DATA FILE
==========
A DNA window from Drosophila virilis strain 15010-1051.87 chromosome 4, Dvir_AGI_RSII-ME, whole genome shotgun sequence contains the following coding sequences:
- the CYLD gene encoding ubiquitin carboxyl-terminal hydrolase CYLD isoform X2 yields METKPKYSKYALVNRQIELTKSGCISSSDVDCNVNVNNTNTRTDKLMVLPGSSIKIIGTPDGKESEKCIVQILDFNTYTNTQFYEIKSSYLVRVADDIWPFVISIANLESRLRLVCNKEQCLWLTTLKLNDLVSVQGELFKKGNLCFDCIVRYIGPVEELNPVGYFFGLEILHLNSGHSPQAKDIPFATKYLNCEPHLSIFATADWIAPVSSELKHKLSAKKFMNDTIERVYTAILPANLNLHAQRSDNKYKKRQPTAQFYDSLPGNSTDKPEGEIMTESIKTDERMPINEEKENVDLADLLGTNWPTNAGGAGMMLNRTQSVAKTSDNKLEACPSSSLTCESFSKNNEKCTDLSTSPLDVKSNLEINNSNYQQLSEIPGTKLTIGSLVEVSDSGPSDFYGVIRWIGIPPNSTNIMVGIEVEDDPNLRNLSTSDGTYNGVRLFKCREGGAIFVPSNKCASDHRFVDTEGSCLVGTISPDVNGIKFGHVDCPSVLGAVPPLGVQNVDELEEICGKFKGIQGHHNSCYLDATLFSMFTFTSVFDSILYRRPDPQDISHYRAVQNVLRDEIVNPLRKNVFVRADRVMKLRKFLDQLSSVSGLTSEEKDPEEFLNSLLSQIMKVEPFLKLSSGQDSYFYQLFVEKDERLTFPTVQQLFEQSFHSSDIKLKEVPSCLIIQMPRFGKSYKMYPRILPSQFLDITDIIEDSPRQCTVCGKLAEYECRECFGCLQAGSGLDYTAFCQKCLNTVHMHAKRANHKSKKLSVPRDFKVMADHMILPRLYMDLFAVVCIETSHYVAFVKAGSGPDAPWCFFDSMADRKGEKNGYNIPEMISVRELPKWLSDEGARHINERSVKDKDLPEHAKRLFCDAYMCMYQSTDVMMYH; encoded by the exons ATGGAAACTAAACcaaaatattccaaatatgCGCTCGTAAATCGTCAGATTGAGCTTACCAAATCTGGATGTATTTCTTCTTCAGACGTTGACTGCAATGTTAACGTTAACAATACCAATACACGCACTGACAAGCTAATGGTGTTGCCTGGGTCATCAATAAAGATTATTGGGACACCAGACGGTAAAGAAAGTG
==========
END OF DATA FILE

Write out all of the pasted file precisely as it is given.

A DNA window from Drosophila virilis strain 15010-1051.87 chromosome 4, Dvir_AGI_RSII-ME, whole genome shotgun sequence contains the following coding sequences:
- the CYLD gene encoding ubiquitin carboxyl-terminal hydrolase CYLD isoform X2 yields METKPKYSKYALVNRQIELTKSGCISSSDVDCNVNVNNTNTRTDKLMVLPGSSIKIIGTPDGKESEKCIVQILDFNTYTNTQFYEIKSSYLVRVADDIWPFVISIANLESRLRLVCNKEQCLWLTTLKLNDLVSVQGELFKKGNLCFDCIVRYIGPVEELNPVGYFFGLEILHLNSGHSPQAKDIPFATKYLNCEPHLSIFATADWIAPVSSELKHKLSAKKFMNDTIERVYTAILPANLNLHAQRSDNKYKKRQPTAQFYDSLPGNSTDKPEGEIMTESIKTDERMPINEEKENVDLADLLGTNWPTNAGGAGMMLNRTQSVAKTSDNKLEACPSSSLTCESFSKNNEKCTDLSTSPLDVKSNLEINNSNYQQLSEIPGTKLTIGSLVEVSDSGPSDFYGVIRWIGIPPNSTNIMVGIEVEDDPNLRNLSTSDGTYNGVRLFKCREGGAIFVPSNKCASDHRFVDTEGSCLVGTISPDVNGIKFGHVDCPSVLGAVPPLGVQNVDELEEICGKFKGIQGHHNSCYLDATLFSMFTFTSVFDSILYRRPDPQDISHYRAVQNVLRDEIVNPLRKNVFVRADRVMKLRKFLDQLSSVSGLTSEEKDPEEFLNSLLSQIMKVEPFLKLSSGQDSYFYQLFVEKDERLTFPTVQQLFEQSFHSSDIKLKEVPSCLIIQMPRFGKSYKMYPRILPSQFLDITDIIEDSPRQCTVCGKLAEYECRECFGCLQAGSGLDYTAFCQKCLNTVHMHAKRANHKSKKLSVPRDFKVMADHMILPRLYMDLFAVVCIETSHYVAFVKAGSGPDAPWCFFDSMADRKGEKNGYNIPEMISVRELPKWLSDEGARHINERSVKDKDLPEHAKRLFCDAYMCMYQSTDVMMYH; encoded by the exons ATGGAAACTAAACcaaaatattccaaatatgCGCTCGTAAATCGTCAGATTGAGCTTACCAAATCTGGATGTATTTCTTCTTCAGACGTTGACTGCAATGTTAACGTTAACAATACCAATACACGCACTGACAAGCTAATGGTGTTGCCTGGGTCATCAATAAAGATTATTGGGACACCAGACGGTAAAGAAAGTG